What happens once you are mid breach? And we talked a little bit about that and people wanted to know. What does it take to, , come back up after a breach? How long should a backup take? Are there Precautions that you can take ahead of time. Maybe. Dual factor authentication and those kinds of things. And so I asked in rapid-fire Matt Sickles.
Some questions and here's just a couple of excerpts from that.
Matt, I'm going to ask you to answer these questions. , what are the best practices for backing up active directory?
So make sure that you don't forget about the system state restore that is built in to every domain controller. , put a manual process in place, , grab an encrypted USB drive, rotate that out, put it in a vault to save on top of your normal backup procedures. This is going to be your safety net in case something goes horribly.
All right. Number two quick answer. , why do traditional monitoring and recovery tools within Ady? Why are they not sufficient?
So one of the biggest things that Sean was just hitting on there was that when a password is gained for like a service account, with an elevated permission, it looks like normal activity.
If you're sharing the service account across the domain, reusing it for elevated permissions running system services that doesn't look like malicious activity. Once you have the password, it's very difficult to find. Malicious activity until something is planted some type of payload, a dropper or some type of level removement begins.
, last one, before we get back to Sean, I've seen some papers on restoring active directory, DCS and forest. However, I do not understand. Why it takes so long to restore why?
Well, , in a perfect state, , you would be able to go into the room. You would be able to put the USB drive, recover it, , depending on the size of your NTDs, , your, your directory service data, , It's large.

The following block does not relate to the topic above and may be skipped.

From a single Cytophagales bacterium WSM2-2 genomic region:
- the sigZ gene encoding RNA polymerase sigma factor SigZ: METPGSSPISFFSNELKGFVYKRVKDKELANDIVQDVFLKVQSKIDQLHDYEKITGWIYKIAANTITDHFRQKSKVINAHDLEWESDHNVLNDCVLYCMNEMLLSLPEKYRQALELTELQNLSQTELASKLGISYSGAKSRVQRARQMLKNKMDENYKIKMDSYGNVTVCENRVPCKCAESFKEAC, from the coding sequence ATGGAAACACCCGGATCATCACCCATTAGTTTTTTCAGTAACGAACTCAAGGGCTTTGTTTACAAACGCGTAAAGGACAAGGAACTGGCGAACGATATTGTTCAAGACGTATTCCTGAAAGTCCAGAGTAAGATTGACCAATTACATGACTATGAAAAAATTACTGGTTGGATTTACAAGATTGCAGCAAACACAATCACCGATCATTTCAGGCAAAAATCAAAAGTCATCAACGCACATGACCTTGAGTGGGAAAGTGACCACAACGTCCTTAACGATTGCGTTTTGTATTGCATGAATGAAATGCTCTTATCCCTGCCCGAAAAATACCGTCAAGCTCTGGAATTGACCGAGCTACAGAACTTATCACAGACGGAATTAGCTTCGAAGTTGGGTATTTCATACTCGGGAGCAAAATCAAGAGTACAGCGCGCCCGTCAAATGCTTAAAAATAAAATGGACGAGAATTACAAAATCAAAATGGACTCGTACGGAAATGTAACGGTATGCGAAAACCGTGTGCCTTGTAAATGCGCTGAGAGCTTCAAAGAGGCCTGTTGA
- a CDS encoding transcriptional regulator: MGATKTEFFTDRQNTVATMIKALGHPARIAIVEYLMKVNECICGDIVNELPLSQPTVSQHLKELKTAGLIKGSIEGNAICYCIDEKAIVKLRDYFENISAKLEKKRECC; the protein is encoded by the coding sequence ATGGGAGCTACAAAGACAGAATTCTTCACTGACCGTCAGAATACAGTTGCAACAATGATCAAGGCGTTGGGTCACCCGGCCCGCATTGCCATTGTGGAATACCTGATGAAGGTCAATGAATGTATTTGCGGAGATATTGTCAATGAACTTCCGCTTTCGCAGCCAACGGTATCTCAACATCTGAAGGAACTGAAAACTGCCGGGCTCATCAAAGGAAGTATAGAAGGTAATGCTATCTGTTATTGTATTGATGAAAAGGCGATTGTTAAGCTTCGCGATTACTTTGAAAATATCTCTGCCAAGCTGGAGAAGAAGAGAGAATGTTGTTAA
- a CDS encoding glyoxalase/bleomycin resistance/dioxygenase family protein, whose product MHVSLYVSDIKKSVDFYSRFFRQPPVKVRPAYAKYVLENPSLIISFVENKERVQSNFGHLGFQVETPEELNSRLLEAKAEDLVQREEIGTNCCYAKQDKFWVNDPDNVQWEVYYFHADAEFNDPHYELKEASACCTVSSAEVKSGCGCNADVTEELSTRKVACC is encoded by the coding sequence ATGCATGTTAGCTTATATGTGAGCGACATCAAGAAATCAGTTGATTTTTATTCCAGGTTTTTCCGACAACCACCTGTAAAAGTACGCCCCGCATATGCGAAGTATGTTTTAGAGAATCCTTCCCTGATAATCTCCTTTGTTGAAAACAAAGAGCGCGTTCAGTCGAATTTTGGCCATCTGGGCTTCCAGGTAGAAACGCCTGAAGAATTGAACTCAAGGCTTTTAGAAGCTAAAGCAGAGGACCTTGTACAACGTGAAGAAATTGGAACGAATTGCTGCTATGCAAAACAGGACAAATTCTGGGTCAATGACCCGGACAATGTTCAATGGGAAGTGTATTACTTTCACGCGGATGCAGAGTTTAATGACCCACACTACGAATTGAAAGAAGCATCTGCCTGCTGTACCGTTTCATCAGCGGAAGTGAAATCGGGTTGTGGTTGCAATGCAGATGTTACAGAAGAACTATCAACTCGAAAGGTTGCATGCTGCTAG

, you're, systole all of your file. Replication has to be put back together. , if you have a, you know, a solid backup method, , you can recover, but once you get the primary domain controllers back online, holding the main roles, it then has to propagate and it has to replicate out everywhere. So if you have 50 domain controllers, you may get a complete wipe out of those 50, you have to restart.
Primary locations and then bring all of the others back online as well. It's not just a single server. Right?
So that's just a taste of some of the things we talked about in the webinar.
So what's my, so what on this, I knew active directory was a target for cybercriminals. It's a repository of. Of your entire network, right? It. It's your policies. It's a roadmap to your entire network. It was designed to be that it is a directory. Of your network of your credentials and between service accounts and escalated privileges that are available to people.
Through active directory, it becomes a significant target. There are things you can do ahead of time. And we talked about those. In fact, we closed out the webinar and I gave them three different timeframes. I gave them a, what can I do in the next 24 hours? What can I do in the next three months? And what can I do over the next year?
To prepare for an attack on my active directory. And it was very pragmatic.
You can run some tools on your active directory to see where the vulnerabilities lie. You can start to include it in your. A tabletop exercises and your disaster recovery plans , you can utilize some of the tools that are available today with the Microsoft stack to build out an active directory replica in a secure,
Every environment so that you have something to come back on. One of the things. Matt sickle said, which stuck in my mind. , we talked about, you know, how old of a backup. Is a good active directory backup. And he said, when you've lost your active directory, I, it doesn't matter how old they are. Any information is valuable information and that is spoken like someone who has been on the front lines and had to try to rebuild something from nothing.
, again, great webinar. You can still sign up today if you want. There's going to be a replay that we put out there sometime later today. It will be at this week. health.com/trenches is I believe where it's at and you'll be able to register and watch the replay. , today, if you'd like that's all for today, if you know someone that might benefit from our channel, please forward them a note. They can subscribe on our website this week out.com or wherever you listen to podcasts, apple, Google, overcast, Spotify, Stitcher.